One book that many investors and financial gurus refer to as highly influential in their thinking is Robert Kiyosaki’s bestselling Rich Dad Poor Dad: What The Rich Teach Their Kids About Money That the Poor and Middle Class Do Not. I thought I had read this book previously, but recently realized I had not and immediately added it to my list. I was not disappointed.
Rich Dad Poor Dad is a distillation of advice that Robert Kiyosaki’s two “dads” gave him from early childhood through adulthood. Throughout the books, he compares and contrasts the advice, spending habits, and lifestyles of these two men. Just as intriguing as the title, is the initial curiosity of how Kiyosaki can lay claim to having two fathers. (It’s neither as complicated nor as breathtaking as it might sound, but I’ll avoid being the spoiler here.) Ironically, as a child, Kiyosaki’s “rich” schoolmates taunted both of the families of the poor dad and the rich dad for not being rich.
As far as inspirational quality, Rich Dad Poor Dad is comparable to The Millionaire Next Door (Thomas J. Stanley), urging readers to learn to make the money work for them, rather than the other way around. Comparatively, Kiyosaki draws on primarily his own experience and that of his “two dads,” while Stanley’s anecdotes draw from a much larger pool of personal examples. There was an abundance of helpful material for me within this book, and it touched on a number of areas that I hadn’t directly considered after reading The Millionaire Next Door.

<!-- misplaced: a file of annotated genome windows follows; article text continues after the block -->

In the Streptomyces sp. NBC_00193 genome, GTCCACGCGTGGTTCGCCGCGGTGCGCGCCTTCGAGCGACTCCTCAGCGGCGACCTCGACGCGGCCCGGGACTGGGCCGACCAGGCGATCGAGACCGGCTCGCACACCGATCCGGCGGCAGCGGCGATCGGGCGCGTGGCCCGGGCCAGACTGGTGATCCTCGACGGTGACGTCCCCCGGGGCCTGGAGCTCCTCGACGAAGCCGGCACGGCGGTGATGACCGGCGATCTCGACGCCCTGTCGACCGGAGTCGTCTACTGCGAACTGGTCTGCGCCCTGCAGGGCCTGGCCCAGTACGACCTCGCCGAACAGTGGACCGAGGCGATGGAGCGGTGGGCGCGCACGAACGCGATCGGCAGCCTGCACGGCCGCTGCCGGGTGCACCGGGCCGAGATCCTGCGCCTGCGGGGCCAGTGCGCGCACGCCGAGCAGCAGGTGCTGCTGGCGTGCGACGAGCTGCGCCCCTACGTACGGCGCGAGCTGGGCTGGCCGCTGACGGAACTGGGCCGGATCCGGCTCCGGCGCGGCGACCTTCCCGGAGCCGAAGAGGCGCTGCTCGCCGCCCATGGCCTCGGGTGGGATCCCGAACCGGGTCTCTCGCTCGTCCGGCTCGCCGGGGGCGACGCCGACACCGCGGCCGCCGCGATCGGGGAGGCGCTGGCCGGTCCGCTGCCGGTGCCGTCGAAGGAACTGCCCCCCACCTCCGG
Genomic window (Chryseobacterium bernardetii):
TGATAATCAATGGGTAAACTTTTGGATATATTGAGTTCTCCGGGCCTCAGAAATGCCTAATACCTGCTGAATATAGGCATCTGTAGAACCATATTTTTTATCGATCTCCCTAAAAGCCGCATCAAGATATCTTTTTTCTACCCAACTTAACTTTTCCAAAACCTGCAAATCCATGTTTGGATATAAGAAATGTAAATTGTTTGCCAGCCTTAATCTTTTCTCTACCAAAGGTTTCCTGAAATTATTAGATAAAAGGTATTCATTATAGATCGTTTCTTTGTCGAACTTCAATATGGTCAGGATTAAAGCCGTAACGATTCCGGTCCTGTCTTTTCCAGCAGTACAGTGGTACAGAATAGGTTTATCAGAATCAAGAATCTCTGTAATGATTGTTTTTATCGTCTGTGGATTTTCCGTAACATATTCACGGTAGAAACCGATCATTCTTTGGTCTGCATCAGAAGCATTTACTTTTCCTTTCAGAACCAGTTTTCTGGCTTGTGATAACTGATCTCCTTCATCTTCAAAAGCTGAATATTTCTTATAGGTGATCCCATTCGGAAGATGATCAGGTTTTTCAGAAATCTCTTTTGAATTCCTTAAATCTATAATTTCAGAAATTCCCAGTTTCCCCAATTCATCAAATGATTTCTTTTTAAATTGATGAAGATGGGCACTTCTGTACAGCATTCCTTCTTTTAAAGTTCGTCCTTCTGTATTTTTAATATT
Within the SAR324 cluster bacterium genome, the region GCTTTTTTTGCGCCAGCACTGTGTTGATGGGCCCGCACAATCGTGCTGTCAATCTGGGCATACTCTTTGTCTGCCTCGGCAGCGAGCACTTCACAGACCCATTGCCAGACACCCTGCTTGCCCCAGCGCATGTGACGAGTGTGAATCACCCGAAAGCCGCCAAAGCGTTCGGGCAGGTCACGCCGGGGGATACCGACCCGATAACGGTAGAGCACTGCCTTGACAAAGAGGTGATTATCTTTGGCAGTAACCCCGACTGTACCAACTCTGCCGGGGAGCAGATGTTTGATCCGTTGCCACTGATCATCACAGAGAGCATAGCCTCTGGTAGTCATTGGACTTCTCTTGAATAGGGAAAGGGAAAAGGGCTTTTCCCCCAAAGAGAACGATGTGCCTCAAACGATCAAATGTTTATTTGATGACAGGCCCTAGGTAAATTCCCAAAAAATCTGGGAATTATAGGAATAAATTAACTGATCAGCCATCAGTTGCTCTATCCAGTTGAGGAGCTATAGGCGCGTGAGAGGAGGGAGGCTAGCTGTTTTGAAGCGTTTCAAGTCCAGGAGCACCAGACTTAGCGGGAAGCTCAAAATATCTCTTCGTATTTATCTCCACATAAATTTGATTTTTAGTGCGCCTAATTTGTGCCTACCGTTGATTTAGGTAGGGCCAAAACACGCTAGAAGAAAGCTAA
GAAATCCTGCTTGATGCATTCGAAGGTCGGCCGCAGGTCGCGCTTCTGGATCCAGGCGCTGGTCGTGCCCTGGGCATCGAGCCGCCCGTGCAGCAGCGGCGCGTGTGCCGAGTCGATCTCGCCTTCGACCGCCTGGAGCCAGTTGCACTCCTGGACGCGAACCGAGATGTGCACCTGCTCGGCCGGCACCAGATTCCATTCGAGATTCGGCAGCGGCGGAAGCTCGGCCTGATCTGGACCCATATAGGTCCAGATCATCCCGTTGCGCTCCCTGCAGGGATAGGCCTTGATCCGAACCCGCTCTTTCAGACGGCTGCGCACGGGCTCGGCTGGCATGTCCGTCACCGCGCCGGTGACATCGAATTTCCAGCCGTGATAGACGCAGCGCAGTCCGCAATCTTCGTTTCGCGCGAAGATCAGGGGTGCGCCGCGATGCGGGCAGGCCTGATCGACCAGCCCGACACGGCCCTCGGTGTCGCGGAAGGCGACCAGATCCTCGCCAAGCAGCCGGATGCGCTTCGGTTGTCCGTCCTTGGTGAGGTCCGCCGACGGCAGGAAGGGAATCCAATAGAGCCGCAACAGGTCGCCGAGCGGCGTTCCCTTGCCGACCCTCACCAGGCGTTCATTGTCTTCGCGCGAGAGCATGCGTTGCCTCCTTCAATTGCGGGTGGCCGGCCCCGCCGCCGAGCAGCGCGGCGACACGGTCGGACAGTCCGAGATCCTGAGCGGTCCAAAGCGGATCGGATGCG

If you’re like me and didn’t receive much financial education (either passive or direct), you’ll probably find this type of book fairly informative and helpful. And even for those who did have such input, Kiyosaki’s insight may provide a helpful perspective from an alternative angle. (At the same time, I know some have concerns that this book is little more than a sales pitch for Kiyosaki’s training material; I can see where some may see that, but at the same time I definitely gained a good bit from reading this book.)